Given the lack of a recognized leadership, different Syrian groups — mainly based in the diaspora — have been jockeying to assert themselves. Most recently, on Aug. 29 young dissidents speaking on behalf of a revolutionary youth group inside Syria named a 94-person council to represent the Syrian opposition. At a news conference in Ankara, Turkey, Syrian dissident Ziyaeddin Dolmus announced that the respected Paris-based academic Burhan Ghalioun would head the so-called Syrian National Council, which would also comprise the crème de la crème of Syria’s traditional opposition.

Dolmus said the council would include many of the traditional opposition figures based in Damascus, such as former parliamentarian Riad Seif, activist Suhair Atassi, and economist Aref Dalila. “Delays [in forming a council] return our people to bloodshed,” he said at the news conference, which was broadcast by Al-Jazeera.
But no sooner had the council been announced than it started to unravel. When contacted by the media, Ghalioun and the others quickly distanced themselves from the announcement, claiming they had no prior knowledge of it, according to reports in the Arabic press. Later, Ghalioun denied any association with the group on his Facebook page.
One Washington-based Syrian activist, Mohammad al-Abdallah — whose father, Ali al-Abdallah was named to the council — dismissed it as a joke.
Others said it was an attempt by young revolutionaries, upset over the lack of progress, to put forward a wish list of opposition members.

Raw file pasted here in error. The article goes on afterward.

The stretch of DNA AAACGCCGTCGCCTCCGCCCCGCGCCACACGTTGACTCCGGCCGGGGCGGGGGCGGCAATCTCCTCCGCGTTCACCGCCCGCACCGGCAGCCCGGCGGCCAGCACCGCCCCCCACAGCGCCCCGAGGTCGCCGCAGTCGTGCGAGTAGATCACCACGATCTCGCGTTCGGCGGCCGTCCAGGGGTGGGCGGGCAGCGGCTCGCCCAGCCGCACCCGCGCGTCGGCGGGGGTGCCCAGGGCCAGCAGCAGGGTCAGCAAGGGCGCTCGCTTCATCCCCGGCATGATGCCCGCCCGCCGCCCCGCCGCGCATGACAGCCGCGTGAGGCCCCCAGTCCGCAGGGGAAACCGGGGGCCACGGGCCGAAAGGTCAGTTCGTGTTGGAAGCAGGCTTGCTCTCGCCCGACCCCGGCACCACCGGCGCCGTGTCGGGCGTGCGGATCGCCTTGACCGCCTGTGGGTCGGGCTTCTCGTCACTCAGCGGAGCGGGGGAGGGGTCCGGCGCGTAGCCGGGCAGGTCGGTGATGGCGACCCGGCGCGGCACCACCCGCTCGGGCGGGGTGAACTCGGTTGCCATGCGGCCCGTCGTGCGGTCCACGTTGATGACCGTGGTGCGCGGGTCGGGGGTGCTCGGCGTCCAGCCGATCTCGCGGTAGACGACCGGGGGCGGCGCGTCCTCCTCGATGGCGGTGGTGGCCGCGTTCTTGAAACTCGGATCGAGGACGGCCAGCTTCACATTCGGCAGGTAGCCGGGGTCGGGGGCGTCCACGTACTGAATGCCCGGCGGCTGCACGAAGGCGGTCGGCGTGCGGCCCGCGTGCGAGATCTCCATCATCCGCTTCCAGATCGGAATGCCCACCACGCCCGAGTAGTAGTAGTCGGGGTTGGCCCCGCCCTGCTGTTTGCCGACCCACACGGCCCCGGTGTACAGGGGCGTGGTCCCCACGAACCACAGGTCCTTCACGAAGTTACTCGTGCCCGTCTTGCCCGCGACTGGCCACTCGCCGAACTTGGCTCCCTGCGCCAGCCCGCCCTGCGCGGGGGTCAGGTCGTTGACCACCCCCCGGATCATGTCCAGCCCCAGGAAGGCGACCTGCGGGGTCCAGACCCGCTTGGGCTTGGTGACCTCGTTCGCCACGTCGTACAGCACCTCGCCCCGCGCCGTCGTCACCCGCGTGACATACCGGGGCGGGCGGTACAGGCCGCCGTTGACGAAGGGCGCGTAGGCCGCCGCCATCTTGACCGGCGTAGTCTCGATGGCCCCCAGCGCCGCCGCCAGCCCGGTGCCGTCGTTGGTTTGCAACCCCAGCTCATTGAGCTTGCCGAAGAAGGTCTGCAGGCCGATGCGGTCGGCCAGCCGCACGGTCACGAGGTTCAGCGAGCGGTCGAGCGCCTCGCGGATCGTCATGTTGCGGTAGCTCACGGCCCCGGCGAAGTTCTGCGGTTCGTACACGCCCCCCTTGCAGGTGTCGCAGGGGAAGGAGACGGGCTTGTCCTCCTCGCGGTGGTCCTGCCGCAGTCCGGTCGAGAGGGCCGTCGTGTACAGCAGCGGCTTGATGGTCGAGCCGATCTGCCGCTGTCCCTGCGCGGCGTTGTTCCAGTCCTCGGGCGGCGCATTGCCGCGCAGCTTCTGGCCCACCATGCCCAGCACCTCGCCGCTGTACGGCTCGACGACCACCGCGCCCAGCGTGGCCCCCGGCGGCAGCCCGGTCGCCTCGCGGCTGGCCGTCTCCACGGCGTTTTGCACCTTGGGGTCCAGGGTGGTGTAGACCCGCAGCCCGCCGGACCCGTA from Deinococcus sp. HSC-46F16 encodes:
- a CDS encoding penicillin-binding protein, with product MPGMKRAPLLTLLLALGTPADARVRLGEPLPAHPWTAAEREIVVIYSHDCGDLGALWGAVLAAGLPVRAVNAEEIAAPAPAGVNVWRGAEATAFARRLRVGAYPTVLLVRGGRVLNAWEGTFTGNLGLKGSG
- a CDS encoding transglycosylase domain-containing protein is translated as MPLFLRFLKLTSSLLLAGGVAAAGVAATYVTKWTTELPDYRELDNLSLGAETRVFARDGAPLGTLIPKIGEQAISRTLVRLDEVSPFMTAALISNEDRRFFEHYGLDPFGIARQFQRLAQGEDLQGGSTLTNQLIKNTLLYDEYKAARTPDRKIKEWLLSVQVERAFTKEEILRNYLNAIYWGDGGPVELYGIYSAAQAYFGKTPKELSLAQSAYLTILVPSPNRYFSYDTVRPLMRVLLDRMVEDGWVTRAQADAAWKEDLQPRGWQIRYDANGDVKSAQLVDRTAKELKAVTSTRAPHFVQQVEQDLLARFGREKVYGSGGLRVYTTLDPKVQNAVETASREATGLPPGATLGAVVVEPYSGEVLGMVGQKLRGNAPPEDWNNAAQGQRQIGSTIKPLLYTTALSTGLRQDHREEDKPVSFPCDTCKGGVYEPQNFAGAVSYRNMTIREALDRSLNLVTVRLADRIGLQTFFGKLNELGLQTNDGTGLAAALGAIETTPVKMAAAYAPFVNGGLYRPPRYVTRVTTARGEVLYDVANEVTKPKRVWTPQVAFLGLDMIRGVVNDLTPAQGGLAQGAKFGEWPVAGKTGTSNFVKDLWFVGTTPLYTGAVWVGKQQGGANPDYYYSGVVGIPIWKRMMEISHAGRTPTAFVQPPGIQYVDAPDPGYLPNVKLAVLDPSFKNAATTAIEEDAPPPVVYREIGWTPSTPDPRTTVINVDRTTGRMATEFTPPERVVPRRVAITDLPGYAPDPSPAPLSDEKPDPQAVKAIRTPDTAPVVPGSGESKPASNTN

U.S.-based Syrian activist Yaser Tabbara, who had helped organize a gathering of anti-government Syrians a week before in Istanbul, called it “an earnest attempt by youth to reach out and demand that we move faster than we have been.”
According to Tabbara, the Istanbul conference that concluded on Aug. 23, was motivated by a similar sense of urgency. “It has been five months since the uprising started, and we don’t yet have a U.N. Security Council resolution condemning Assad and his cohorts for their massacres,” said Tabbara. “Part of the reason is that some in the international community, like India, Brazil, and South Africa, do not see a viable alternative to this regime.”
The four-day Istanbul gathering, according to organizers, sought to unite all the efforts of previous opposition efforts under one banner.
Few of the groups or individuals from previous opposition gatherings attended the meeting, however. Members representing a consultative committee that emerged from a June opposition gathering in Antalya withdrew at the last minute, claiming, according to Reuters, that it “did not build on earlier efforts to unite the opposition.”
The conference was further handicapped by what Syrian journalist Tammam al-Barazi called “the perception that it was held under an American umbrella.” Its organizers included members of a grassroots community group based in Illinois, the Syrian American Council.
Although dismaying, the opposition’s divisions and sniping are hardly surprising. Most activists grew up under the Assad family’s authoritarian rule, and their differences reflect the many divisions inside Syrian society, which is split by sect and ethnicity as well as ideology. The opposition includes Arab nationalists and liberals with little trust for the Muslim Brotherhood, whose supporters were accused of dominating the first Istanbul conference organized in July by a leading human rights lawyer, Haitham al-Maleh.